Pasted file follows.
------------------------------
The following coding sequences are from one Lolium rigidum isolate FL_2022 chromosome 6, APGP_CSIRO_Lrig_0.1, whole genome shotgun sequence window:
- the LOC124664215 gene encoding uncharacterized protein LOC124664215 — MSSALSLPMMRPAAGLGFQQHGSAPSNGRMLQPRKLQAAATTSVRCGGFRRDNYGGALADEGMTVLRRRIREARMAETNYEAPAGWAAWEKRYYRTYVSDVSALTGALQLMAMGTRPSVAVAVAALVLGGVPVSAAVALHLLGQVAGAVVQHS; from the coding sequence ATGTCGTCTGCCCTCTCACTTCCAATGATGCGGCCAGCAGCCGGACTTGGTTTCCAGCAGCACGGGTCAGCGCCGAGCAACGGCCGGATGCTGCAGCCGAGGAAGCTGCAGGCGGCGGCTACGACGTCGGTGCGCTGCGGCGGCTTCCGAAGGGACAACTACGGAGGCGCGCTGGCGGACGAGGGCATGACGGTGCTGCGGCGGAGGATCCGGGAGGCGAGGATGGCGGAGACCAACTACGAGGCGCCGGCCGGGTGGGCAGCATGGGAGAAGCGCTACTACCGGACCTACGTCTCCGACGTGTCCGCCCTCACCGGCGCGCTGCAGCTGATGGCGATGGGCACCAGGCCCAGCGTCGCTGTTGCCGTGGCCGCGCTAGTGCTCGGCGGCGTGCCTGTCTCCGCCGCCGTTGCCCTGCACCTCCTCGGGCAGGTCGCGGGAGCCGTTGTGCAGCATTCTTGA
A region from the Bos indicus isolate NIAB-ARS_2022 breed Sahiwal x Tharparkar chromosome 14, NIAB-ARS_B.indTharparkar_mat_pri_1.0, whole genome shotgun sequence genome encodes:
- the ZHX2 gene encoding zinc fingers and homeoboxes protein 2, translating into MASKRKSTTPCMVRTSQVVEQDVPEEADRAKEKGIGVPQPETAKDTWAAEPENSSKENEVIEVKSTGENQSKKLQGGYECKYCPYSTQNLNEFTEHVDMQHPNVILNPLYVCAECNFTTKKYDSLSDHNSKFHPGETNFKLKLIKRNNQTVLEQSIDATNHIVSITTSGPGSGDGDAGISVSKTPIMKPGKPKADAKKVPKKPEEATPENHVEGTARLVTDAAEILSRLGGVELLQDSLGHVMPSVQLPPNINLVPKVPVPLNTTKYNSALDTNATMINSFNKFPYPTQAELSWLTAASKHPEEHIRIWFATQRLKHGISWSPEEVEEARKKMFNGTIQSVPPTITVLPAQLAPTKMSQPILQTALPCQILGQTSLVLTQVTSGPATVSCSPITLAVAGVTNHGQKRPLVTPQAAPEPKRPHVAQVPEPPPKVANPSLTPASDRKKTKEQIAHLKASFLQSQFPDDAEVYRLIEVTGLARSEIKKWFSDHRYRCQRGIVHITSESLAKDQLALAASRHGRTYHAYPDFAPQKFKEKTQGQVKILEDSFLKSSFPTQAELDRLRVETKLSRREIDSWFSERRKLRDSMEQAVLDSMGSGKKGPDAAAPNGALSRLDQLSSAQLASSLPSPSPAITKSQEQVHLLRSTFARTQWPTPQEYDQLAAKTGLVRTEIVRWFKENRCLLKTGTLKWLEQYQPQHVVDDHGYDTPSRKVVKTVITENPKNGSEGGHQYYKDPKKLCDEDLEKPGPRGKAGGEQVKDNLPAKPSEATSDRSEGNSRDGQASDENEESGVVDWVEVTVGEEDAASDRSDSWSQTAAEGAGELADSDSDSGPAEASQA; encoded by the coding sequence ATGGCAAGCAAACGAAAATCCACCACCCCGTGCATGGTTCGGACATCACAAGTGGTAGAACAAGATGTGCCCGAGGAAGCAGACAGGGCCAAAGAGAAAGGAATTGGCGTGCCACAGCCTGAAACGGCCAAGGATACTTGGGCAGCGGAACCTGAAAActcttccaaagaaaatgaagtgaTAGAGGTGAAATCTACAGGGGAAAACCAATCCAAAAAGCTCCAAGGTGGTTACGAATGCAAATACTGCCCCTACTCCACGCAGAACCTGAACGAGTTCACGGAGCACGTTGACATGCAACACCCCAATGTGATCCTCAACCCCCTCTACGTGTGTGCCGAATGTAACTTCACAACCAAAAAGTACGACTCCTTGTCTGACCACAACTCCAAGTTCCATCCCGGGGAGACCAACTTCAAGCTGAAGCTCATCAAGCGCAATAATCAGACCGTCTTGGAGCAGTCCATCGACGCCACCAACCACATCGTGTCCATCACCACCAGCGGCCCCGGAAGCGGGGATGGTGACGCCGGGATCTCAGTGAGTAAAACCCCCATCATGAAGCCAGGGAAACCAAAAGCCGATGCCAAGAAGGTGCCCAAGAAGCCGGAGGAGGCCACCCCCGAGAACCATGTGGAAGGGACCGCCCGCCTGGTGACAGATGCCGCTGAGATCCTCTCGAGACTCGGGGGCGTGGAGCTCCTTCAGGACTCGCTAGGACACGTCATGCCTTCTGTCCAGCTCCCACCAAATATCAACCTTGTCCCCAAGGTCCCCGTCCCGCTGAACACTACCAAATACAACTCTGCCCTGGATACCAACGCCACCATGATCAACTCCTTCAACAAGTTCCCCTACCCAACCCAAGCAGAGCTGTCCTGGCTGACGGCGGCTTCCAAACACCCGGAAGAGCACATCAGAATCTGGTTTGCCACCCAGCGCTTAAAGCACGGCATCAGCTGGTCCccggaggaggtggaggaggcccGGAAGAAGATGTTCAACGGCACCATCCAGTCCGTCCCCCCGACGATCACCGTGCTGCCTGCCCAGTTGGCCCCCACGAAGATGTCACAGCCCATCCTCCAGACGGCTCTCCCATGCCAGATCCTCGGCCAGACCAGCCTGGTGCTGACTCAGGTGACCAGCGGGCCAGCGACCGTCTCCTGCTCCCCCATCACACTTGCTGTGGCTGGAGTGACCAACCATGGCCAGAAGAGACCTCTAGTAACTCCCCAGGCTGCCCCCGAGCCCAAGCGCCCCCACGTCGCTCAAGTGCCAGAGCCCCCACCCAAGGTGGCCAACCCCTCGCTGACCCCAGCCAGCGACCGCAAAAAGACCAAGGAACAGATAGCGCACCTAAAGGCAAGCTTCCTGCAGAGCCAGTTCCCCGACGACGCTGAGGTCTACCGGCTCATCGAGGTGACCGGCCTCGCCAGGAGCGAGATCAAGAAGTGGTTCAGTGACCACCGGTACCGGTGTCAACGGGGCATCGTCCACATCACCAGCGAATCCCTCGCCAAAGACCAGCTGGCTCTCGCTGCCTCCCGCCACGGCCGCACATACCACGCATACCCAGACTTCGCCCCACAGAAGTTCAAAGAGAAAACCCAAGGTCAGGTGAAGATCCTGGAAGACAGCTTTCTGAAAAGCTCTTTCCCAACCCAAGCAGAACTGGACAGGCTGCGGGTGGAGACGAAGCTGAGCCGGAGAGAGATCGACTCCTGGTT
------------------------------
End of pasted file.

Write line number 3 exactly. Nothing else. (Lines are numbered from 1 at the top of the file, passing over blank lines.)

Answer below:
A region from the Bos indicus isolate NIAB-ARS_2022 breed Sahiwal x Tharparkar chromosome 14, NIAB-ARS_B.indTharparkar_mat_pri_1.0, whole genome shotgun sequence genome encodes: